This book is presented in a very interesting format, with each chapter being named after a person who had a huge impact on fashioning Regis into the television icon that he became. Some names are readily recognizable, while others would be names known to only a handful of people. Since Regis would stick with this person through all of the years that he knew them, as the book progresses you will begin to see these strands intersecting with other people and forming a comprehensive picture. 

This was a delightful book! If you want a behind-the-scenes look at the television industry almost from its very beginning stages, this memoir will more than fit that bill. 

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The Hiding Place (book review)

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In The Problem of Pain, C.S. Lewis writes, “Suffering is not good in itself. What is good in any painful experience is, for the sufferer, her submission to the will of God, and, for the spectators, the compassion aroused and the acts of mercy to which it leads.” This sentiment was never more fully displayed than in the lives of the ten Boom family. Corrie ten Boom relates her story in The Hiding Place.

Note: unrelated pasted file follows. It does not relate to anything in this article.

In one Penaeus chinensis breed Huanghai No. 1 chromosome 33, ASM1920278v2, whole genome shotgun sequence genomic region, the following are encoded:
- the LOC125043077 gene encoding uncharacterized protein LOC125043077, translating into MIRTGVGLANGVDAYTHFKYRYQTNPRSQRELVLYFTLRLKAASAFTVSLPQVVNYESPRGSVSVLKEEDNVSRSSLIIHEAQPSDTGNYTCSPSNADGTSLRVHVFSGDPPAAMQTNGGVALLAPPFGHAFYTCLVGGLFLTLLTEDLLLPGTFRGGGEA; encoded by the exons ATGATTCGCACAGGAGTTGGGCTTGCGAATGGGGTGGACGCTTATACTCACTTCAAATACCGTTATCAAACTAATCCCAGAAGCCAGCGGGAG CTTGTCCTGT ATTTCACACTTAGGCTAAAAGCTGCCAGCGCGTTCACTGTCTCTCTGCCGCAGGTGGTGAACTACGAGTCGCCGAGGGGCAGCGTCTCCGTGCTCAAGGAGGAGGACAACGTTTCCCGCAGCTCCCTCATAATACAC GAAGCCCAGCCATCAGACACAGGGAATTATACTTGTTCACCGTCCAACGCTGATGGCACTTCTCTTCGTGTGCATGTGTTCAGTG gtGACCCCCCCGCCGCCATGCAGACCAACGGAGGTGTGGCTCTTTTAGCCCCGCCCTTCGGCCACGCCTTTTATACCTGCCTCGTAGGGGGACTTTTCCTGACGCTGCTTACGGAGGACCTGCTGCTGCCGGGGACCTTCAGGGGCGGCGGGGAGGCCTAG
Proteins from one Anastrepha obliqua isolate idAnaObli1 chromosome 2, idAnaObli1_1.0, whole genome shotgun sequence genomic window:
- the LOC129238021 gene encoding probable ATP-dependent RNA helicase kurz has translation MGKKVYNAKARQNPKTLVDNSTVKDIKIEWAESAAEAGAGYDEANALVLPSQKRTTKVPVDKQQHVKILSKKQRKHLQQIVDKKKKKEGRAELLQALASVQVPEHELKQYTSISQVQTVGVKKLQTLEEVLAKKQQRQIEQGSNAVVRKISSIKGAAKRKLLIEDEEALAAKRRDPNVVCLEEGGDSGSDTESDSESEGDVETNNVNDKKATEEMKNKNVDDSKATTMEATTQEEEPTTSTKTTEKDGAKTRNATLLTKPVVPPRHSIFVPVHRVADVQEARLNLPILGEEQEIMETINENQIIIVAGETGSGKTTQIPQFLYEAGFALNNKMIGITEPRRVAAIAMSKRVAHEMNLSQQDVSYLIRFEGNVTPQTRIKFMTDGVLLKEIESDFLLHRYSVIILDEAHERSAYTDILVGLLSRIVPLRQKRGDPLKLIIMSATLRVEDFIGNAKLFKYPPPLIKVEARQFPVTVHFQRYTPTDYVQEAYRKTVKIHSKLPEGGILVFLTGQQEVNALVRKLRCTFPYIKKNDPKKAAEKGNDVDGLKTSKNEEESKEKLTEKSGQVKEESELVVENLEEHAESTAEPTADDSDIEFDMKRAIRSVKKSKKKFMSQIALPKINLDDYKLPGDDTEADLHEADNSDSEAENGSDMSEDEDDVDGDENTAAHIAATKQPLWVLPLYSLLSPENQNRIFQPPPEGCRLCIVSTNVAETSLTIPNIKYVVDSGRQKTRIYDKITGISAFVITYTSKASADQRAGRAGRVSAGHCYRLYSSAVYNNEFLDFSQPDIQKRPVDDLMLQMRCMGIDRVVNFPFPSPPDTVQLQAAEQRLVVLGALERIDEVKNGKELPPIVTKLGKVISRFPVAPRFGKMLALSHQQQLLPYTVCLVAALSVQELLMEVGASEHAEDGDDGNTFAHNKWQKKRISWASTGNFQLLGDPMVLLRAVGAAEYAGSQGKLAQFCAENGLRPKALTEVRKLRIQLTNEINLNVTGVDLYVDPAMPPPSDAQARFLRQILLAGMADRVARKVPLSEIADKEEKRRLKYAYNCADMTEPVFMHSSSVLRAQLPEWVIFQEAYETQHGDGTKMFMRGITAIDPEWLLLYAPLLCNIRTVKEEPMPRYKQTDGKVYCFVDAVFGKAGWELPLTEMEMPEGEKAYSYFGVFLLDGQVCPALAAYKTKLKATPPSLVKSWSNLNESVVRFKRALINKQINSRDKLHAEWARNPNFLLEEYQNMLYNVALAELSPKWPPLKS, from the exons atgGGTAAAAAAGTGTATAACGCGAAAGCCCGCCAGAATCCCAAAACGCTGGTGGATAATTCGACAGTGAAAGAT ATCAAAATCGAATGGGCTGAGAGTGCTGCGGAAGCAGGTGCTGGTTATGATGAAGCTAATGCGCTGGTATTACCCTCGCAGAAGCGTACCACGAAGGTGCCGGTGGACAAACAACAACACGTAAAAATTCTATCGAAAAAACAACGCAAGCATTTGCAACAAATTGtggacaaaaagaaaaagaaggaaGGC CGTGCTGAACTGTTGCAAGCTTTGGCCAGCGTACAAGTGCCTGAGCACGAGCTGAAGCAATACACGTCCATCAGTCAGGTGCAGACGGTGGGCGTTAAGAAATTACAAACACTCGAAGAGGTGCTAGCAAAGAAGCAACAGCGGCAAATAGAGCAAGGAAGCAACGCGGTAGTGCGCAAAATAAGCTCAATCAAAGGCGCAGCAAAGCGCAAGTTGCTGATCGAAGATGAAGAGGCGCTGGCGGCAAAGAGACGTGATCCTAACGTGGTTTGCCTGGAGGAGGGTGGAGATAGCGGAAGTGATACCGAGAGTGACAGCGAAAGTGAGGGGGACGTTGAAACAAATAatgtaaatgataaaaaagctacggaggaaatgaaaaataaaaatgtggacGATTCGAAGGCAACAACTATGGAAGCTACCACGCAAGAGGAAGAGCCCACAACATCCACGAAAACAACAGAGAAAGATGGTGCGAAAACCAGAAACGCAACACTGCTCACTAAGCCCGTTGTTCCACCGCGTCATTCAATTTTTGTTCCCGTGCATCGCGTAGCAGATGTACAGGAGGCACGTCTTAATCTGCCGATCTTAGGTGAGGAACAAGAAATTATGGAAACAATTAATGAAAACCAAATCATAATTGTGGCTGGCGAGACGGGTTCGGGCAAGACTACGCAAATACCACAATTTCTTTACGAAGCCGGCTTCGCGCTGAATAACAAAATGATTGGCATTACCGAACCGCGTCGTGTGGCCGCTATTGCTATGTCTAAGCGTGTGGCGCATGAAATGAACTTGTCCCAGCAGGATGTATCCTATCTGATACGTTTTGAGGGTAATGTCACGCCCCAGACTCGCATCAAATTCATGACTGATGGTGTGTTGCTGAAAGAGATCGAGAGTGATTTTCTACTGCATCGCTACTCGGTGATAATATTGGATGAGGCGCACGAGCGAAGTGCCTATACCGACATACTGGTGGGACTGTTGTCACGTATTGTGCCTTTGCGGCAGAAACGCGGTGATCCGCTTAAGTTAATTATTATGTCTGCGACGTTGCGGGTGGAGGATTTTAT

The ten Boom family had lived in Holland for a couple of generations at the time the Germans occupied their country during World War II. Immediately, their family home and watch repair shop became a hub for underground resistance activity. But the start of this war was not the start of their compassionate activity in their city. The ten Booms lived out their Christian faith in tangible, compassionate ways every single day, and their neighbors reaped the benefits. 

The entire ten Boom family was actively involved in the efforts to protect at-risk people during the Nazi oppression of their country, including the elderly and sick, their Jewish neighbors, the mentally disabled, and the young men that were being pressed into duties to support the German war effort. As The Hiding Place progresses, the story begins to zoom-in on two sisters: Betsie and Corrie, especially their activities inside the German prisons and concentration camps in which they were imprisoned.